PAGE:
0% APR Car Deals: Is There a Catch?
If you’re in the market for a new car, chances are you’ve seen dealership advertisements for 0% APR. You may be wondering what this means and if it’s too good to be true — and you’d be right to question it. Always read the fine print to determine what the real deal is. There are some situations where a 0% offer may be a good deal, and we’re going to talk about those, as well as some cases where the deal might not be as sweet as it seems on paper.
What does 0% APR mean?
Before you consider 0% APR car deals, it’s important to understand what they mean.
When you borrow money from a bank or lending institution, you typically must pay a fee. This is called interest, and the annual percentage rate (APR) that you receive determines what fee you will pay over the life of the loan. This fee, which includes the interest and costs that make up your loan, is factored into your monthly loan payment. When you have an APR, part of your payment will go toward paying off your fee and part will go toward your loan.
A 0% APR deal means that you can borrow money without a fee, and 100% of every payment you make is applied to your loan. Essentially, you are paying the same amount over time as a buyer who purchased the vehicle with a single lump-sum cash payment.
Zero-percent APR deals rarely last forever, which is why you might see words like “introductory” or “promotional” before a 0% APR advertisement. This is a signal to you that this deal will end eventually, so be sure to check the fine print for details.
Why would an auto dealer offer 0% APR?
Have you ever heard of a bait and switch? Unfortunately, that’s what dealers are often doing with 0% APR car deals.
“0% loans can be a real trap with fine print,” said Ken Benner, head of the American Council on Consumer Awareness, Inc.
The advertisement is meant to get you in the door, but once you’re in, you may find out either a) you may not qualify for the deal, or b) that salesman may try to sell you on a different deal altogether — one that doesn’t include a 0% APR deal.
Often, 0% APR deals are offered through an advertisement that states “on approved credit.” If you don’t review 0% APR car deals closely before heading to the dealer, you might not realize you don’t qualify till you’ve already picked out a car, test driven it and negotiated the price. When it comes time to finance the car, you find out you don’t qualify because your credit isn’t quite good enough.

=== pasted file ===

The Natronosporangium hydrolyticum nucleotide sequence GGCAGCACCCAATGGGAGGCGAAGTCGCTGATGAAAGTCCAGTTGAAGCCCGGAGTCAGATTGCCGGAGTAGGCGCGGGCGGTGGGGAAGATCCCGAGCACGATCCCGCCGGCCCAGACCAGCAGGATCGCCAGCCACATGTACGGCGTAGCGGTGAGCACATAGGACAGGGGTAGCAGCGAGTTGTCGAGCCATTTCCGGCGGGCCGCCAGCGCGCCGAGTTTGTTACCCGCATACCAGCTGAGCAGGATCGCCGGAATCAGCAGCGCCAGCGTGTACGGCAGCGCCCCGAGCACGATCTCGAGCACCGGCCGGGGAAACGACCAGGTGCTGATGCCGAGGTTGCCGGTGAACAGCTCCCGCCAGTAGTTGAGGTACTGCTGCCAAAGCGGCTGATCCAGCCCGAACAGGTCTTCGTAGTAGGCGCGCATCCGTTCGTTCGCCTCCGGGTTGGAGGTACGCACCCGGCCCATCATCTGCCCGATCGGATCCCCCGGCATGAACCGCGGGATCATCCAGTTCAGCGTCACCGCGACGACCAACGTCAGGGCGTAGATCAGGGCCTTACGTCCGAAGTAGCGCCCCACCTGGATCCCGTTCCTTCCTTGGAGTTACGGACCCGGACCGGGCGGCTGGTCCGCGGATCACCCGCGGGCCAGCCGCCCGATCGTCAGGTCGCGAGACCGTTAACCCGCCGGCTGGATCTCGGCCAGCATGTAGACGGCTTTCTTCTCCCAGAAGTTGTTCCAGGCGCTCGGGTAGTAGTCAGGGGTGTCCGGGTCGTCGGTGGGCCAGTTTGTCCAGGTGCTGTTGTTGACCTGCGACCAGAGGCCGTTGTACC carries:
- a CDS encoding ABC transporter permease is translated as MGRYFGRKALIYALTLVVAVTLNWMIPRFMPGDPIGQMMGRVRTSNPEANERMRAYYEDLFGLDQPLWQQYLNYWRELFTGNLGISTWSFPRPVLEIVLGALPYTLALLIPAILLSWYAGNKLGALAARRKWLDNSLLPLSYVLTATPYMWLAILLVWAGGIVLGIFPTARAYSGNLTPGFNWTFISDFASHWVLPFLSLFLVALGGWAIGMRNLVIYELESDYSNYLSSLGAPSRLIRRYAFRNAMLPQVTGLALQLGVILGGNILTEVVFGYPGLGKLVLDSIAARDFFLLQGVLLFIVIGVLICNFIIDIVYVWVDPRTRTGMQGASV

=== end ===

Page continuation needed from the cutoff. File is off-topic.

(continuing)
In this situation, the dealer will offer you other financing at a higher rate. This is why it’s ultra important to shop for auto loans and get pre-approved before you go to the dealership. At least then you’ll know realistically what rates you qualify for, and you can negotiate.
Keep in mind, even if a deal does offer a financing deal at 0%, the dealer is still making money on the sale of the car or add-ons, such as extended warranties or gap insurance. And this becomes one of the major ways they can take you for a ride. Make sure you negotiate the actual price of the vehicle as well as add-ons, and don’t just take the first deal offered.
Likelihood of qualifying for 0% APR car deals
Your chance of qualifying for a 0% APR car loan goes way down the lower your credit score is, says Benner.
“After over 20 years of research, I have yet to find anyone with a ‘perfect’ credit score,” he added.
What type of score do you need to qualify for a 0% APR deal? The answer is it varies.
According to Experian, you’re looking at a score above 780 to qualify for the top financing rates for new cars. However, you may be able to qualify with a lower score, because lenders are considering your entire credit history, including your credit score, FICO score and FICO auto score. Lenders will also look at the types of accounts you have opened, when you opened them, the credit limit or loan amount, the account balance and your payment history
To improve your chance of qualifying, you’ll want to make sure you have a strong credit history and credit score.
- Paying your bills on time.
- Having different types of loan accounts on your credit report.
- Having a long history of successful credit.
- Keeping credit card balances low.